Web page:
How do you build impactful connections?
The advantage to what we’re building at Muuse, and to a lot of the things I’ve worked on in my business career, is we’re building a mission-driven organization. We really don’t have to spend a lot of time defending the sustainability benefits of what we’re working on. People get it. We know what we’re going to offset or that we’re going to replace that single-use coffee cup you just bought with a reusable one that never ends up in landfills or the ocean. Finding people whose mission aligns with that is really valuable because they become part of your network of allies.
Eventually, you build a large enough network and they are connected to people who you really want to talk to at the business table. And the other benefit we have is that, to their credit, a lot of these large corporations –– I’ll use Starbucks as an example –– are trying to figure out solutions to the enormous amount of waste that they’re creating right now. They are consumer-facing, so they’re getting a lot of pushback. They’re in the media. It’s to our benefit that we have people who are trying to work on this in these large corporate roles, which are important allies because they’re the ones who know what a good solution is.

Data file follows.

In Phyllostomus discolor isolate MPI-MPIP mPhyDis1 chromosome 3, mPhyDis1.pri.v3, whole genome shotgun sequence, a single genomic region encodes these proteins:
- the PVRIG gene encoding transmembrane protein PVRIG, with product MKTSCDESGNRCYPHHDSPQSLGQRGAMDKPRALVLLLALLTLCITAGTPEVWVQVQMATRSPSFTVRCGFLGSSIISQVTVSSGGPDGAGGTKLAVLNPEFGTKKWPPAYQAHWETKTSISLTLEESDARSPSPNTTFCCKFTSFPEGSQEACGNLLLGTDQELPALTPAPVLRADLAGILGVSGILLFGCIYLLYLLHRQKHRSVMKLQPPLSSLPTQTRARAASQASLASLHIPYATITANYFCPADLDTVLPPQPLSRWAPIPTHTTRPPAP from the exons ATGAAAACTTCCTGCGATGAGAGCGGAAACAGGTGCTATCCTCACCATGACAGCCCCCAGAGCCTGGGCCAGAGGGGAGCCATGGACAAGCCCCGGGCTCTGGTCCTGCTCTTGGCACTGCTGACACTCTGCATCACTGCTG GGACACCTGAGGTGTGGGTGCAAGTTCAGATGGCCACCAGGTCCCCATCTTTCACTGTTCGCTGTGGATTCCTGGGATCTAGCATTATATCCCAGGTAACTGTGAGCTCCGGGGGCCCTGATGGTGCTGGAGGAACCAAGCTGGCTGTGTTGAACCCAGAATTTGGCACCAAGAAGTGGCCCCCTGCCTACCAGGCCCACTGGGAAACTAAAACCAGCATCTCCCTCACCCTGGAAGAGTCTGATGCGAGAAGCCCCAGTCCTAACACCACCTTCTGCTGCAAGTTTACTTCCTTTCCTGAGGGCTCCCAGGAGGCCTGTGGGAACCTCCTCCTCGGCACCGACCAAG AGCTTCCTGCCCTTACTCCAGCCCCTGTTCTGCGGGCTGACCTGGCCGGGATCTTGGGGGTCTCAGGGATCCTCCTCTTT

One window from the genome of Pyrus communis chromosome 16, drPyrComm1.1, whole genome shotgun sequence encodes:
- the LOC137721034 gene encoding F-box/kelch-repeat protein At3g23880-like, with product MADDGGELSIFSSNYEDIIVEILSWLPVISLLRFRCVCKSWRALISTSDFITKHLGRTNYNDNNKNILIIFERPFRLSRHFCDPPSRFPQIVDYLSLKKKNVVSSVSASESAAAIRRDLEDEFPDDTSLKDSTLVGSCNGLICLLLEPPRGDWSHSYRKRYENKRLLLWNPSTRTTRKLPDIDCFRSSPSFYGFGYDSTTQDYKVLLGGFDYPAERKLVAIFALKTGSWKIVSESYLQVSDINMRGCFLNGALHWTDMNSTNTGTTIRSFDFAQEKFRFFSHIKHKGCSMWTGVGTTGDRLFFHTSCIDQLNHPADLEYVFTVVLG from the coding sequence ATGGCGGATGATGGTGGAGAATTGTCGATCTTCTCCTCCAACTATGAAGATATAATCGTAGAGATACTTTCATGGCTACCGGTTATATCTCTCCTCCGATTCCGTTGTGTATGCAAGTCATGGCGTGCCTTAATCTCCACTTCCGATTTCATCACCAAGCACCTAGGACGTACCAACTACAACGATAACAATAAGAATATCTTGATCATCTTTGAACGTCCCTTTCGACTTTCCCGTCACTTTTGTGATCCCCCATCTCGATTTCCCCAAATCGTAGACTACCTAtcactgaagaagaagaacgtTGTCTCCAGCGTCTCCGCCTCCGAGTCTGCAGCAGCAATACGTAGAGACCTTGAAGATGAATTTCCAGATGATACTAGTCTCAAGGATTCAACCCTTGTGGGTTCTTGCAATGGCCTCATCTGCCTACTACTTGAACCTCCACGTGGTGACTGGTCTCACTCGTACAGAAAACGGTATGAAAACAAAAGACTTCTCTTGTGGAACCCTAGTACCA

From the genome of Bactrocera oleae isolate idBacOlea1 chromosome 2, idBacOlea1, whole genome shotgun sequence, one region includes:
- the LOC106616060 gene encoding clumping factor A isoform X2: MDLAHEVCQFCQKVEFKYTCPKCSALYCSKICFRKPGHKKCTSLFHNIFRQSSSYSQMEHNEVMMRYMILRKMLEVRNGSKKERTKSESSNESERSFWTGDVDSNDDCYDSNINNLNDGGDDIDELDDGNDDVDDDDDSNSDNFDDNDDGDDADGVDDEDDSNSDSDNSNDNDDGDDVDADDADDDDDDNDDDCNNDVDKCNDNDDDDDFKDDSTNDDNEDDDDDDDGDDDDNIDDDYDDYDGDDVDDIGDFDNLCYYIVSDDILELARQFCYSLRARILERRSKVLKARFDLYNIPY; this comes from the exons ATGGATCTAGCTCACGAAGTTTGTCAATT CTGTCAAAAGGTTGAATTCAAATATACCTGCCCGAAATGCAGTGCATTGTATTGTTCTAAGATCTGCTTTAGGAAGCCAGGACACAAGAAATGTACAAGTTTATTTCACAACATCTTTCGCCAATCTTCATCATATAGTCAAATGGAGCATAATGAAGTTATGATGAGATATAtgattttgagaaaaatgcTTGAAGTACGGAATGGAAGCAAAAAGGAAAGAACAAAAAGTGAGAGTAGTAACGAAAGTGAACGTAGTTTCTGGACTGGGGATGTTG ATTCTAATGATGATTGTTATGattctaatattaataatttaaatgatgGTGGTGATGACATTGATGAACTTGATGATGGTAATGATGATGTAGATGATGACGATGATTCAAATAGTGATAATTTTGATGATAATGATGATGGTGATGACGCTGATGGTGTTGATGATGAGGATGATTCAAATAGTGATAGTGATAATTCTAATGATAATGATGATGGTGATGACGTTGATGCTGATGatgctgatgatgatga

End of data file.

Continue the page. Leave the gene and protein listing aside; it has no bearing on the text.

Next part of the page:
What’s one of the biggest challenges you’ve had to overcome at Muuse?
Patience is one of them. When you move from a big company to a lean startup model and everything is going really fast, you just assume everything will take off immediately, right? But that’s not the reality. You have to build all of these systems you never had to think of before. And ultimately, you’re still working with these large, multinational companies that think you have these systems in place, so they push back on contract terms and methodology and expect you to have a crack legal team that can help reach a compromise on a contract term, et cetera.